Recently, as I walked into a store, I held the door open for a woman who was a few steps behind me.
“I can open a door myself,” the woman, who was likely in my generation, snapped at me. “I don’t need a man to open a door for me.”
I stood stunned for a moment before apologizing. I explained I’d been raised to hold doors open for people.
It made me think afterward, though, about the women in my life. My wife is a successful, independent woman. We’re raising our daughters to all be strong women too.
Am I undermining all that by showing some old-fashioned courtesy when I drop them near a door off when it rains? Am I setting equality back by offering to carry heavy bags? Do I strip away their feminine power by holding doors?
Luckily, my wife and I communicate well together, one of the many benefits of being intellectual and societal equals. So I asked her, point blank, if chivalry chipped away at women’s power.
The answer, also luckily, is no.
If a woman expected me, and every other man, to hold open a door or offer to carry heavy things, that’s different. In that case, there’s an expectation and demand that people help you, as if you couldn’t or wouldn’t do it yourself. There’s no equality in that.
Appreciation is the difference. If you appreciate it when someone does something nice for you, then you’re not ceding anything in this politically charged world. You’re just another human being, appreciating the kindness of another human being.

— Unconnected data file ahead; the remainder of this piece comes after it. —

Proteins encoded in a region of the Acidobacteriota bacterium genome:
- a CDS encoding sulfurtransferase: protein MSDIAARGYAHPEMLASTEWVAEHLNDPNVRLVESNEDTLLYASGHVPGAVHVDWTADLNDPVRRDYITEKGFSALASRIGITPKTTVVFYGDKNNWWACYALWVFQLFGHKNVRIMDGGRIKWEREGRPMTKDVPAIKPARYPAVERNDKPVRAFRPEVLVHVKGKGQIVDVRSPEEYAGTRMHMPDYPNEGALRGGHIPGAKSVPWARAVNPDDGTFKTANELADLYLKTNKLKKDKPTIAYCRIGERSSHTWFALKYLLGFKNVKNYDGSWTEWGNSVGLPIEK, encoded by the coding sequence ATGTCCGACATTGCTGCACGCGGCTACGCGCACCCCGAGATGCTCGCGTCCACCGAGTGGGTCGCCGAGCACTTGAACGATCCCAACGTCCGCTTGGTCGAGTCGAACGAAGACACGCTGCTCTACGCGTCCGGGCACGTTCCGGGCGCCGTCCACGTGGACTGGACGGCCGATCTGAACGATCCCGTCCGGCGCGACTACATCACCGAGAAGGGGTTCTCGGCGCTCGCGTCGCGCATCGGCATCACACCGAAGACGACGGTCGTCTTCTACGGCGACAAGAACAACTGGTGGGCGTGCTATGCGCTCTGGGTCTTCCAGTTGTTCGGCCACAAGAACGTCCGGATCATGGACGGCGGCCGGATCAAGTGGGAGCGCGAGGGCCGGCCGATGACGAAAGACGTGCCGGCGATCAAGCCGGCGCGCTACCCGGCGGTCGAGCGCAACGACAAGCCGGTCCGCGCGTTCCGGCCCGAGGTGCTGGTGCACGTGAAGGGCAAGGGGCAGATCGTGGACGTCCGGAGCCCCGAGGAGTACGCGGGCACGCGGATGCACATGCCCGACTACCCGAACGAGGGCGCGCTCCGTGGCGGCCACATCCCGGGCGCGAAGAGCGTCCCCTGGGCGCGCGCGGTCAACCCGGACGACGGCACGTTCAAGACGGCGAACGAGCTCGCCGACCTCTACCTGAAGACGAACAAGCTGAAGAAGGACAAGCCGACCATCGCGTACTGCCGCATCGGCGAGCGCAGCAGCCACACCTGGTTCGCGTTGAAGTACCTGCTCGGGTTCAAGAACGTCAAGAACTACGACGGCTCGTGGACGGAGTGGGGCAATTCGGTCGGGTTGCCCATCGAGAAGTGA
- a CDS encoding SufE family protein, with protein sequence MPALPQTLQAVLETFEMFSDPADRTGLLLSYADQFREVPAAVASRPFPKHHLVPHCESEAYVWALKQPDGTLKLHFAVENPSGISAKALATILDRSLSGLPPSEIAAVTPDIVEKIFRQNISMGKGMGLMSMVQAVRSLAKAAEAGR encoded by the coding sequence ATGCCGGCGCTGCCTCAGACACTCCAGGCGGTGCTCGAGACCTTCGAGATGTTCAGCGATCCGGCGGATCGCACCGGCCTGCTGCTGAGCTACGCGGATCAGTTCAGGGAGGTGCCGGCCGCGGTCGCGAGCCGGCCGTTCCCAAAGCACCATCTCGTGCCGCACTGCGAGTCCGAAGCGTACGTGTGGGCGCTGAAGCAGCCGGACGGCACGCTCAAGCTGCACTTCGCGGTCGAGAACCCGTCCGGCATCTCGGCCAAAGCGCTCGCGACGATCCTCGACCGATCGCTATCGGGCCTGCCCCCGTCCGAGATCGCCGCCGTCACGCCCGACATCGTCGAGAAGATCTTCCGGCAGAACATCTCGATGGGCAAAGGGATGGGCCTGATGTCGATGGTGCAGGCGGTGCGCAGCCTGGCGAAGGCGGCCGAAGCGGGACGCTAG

It’s equally important to remember that these kindnesses aren’t limited to one gender or the other. It’s not just for men to be nice. My wife can fill up the gas tank on my car just as easily as I can fill up the one of hers.
It’s just as true with strangers. If you can help, you probably should offer. It’s those niceties that society lost over the last quarter-century that people who would question if it’s OK to help.
I found our conversation valuable as I think about how to raise the young women in our household. They shouldn’t expect men to do things for them, but they can appreciate it when men choose to do nice things for them. Ultimately, that’s what I’m doing, choosing to do nice things for people. My daughters should be just as willing to do nice things for the people they see in life, too.
That can be their expectation in life. Meanwhile, as men come in and out of their lives, I’ll expect that those men to want to do those little niceties, and I won’t appreciate them if they’re too selfish to help others.